Thursday, June 25, 2009

Woman's violent death symbolic of the protests in Iran

by Malavika Balanchandran

The world has watched the horrific events playing out in Iran, but of all the images of the violence we have seen, the haunting image of Neda Agha-Soltan, a young Iranian women, has become the face of the turbulent events in Iran. Neda was a 27 year old student studying Islamic philosophy at the Azad University in Tehran. While not active politically, she attended the protests due to her frustration with the voting fraud in Iran. While sitting in traffic, she stepped out her car for some air (her air conditioner was not working properly), and was shot in the chest. The video of Neda, bloody and dying, has become iconic and representative of the growing opposition movement in Iran.

The 34 million women in Iran are treated as second class citizens, despite the fact that women make up 65% of university students. In addition to strict dress codes and segregation, it is very difficult for Iranian women to hold jobs in the public sector, the legal age of marriage is 13, and men may have up to four wives. Further, legally, the value of a women's life is deemed half the value of a man's life, and for most actions, women must seek permission from their husbands. However, many brave Iranian are starting to speak up. Women make up a large portion of the opposition movement, and one of the key components of the reform movement is the advancement of women's rights. Many of the images of the protests showcase Iranian women at the forefront, fighting for equal rights. An Iranian lawyer and human rights activist, Shirin Ebadi, stated in an interview with the BBC, "My hopes for Iran's future lies with women first and foremost and then with young people. Iran's feminist movement is very strong. This movement has no leader or head quarters. It's place is the home of every Iranian who believes in equal rights. This is currently the strongest women's movement in the Middle East."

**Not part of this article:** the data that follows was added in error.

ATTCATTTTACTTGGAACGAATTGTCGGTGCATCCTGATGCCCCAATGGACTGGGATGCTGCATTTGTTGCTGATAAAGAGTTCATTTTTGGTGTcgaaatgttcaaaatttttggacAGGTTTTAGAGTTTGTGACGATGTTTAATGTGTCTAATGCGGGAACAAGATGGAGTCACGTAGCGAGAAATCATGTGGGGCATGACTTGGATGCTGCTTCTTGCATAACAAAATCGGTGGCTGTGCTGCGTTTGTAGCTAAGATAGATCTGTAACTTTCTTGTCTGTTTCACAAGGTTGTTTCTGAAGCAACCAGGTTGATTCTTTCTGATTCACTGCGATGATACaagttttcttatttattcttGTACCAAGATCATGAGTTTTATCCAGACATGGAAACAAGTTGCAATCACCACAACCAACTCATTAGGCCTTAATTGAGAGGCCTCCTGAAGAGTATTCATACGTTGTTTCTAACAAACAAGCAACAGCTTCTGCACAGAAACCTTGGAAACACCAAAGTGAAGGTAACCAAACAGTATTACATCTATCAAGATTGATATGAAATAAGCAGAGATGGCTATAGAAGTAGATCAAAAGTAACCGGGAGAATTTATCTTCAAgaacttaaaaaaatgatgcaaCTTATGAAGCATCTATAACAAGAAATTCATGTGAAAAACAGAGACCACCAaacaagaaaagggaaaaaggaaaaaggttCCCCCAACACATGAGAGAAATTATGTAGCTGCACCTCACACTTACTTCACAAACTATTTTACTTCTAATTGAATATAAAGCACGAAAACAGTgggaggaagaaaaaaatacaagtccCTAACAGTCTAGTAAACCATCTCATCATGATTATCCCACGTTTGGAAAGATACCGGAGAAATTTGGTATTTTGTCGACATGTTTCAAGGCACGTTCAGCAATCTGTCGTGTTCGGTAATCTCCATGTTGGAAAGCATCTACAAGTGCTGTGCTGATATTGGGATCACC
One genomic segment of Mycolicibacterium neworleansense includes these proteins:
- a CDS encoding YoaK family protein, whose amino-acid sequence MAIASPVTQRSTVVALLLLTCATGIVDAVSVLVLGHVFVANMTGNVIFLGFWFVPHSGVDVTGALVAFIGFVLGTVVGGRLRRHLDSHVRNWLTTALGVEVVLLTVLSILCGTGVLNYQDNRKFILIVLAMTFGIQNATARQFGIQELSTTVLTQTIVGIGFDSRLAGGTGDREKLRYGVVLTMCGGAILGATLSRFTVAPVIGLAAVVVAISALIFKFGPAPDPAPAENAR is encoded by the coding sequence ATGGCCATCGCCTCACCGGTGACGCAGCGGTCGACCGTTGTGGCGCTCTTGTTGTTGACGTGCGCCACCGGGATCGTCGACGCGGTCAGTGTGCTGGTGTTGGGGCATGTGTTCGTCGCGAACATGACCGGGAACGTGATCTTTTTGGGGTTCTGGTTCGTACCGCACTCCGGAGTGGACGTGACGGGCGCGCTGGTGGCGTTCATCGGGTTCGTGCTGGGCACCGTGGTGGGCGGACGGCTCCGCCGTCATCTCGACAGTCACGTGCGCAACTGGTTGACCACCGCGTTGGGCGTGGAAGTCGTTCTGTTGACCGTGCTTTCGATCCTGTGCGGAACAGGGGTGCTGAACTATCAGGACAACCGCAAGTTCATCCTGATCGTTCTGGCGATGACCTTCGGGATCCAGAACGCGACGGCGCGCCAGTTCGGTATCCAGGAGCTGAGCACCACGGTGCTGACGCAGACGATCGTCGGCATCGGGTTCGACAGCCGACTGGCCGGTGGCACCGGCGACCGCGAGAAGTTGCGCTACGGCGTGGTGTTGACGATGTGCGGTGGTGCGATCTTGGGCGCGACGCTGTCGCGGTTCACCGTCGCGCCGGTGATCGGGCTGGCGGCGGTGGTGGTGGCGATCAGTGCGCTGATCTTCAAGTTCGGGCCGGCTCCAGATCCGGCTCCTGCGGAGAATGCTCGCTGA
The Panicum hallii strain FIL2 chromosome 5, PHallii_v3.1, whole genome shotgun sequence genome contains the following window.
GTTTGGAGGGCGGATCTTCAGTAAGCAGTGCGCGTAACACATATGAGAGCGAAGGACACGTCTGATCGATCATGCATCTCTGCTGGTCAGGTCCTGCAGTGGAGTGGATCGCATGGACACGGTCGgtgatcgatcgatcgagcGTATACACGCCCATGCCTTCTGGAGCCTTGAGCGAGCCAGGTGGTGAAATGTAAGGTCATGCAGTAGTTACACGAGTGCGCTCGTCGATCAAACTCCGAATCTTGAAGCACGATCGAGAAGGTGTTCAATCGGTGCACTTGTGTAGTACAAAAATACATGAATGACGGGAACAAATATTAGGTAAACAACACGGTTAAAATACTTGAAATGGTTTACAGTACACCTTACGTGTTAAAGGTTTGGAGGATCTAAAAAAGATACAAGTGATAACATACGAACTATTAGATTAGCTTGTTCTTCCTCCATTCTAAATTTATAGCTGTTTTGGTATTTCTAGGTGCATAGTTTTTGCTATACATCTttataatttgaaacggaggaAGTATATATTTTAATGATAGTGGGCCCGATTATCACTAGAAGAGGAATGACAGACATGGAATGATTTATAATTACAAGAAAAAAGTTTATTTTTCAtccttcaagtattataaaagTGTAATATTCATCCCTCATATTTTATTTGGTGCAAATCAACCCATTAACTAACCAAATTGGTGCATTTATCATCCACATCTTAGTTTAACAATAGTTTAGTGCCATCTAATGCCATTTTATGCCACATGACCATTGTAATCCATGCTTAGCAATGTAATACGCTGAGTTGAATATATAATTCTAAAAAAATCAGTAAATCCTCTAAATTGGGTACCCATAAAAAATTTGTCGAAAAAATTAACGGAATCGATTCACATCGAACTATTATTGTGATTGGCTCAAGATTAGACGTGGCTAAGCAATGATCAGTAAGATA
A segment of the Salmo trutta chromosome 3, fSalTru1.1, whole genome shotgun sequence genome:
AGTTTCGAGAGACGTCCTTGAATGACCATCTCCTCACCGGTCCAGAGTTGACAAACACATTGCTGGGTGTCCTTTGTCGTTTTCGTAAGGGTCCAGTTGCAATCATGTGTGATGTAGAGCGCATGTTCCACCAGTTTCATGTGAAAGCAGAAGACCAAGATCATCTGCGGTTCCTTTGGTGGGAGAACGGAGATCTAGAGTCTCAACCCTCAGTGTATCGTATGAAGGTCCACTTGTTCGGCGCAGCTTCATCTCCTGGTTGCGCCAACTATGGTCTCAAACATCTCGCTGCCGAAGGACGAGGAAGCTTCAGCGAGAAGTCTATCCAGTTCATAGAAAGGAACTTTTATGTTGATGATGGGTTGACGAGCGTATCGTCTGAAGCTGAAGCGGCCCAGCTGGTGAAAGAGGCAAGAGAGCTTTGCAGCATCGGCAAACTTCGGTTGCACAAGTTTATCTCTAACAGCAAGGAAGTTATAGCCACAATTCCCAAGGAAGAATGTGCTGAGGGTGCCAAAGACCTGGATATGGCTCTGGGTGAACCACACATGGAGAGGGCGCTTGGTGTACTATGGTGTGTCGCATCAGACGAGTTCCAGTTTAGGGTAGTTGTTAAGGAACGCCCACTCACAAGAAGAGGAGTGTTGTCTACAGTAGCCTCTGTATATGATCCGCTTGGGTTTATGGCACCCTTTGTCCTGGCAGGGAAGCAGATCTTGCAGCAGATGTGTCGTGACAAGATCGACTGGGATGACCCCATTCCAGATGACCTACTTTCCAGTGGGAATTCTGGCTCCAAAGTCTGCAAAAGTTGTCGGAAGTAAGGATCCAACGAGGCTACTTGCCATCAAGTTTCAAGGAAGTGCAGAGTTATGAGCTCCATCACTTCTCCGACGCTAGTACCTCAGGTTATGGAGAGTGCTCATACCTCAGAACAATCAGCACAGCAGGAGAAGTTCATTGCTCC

I am moved by the brave women who are risking their lives to speak out against the oppression they have faced and continue to face. The violence stirred by peaceful protests is horrifying. I hope that one day these Iranian women will be treated with the equality and respect they are fighting for and desperately deserve.


At October 13, 2009 at 5:00 PM , Anonymous Fashionable Earth said...

We also support human and women’s rights in Iran. Fashion, environmental responsibility and social justice can all be combined to change the world, please read our post for more info:


Post a Comment

Subscribe to Post Comments [Atom]

<< Home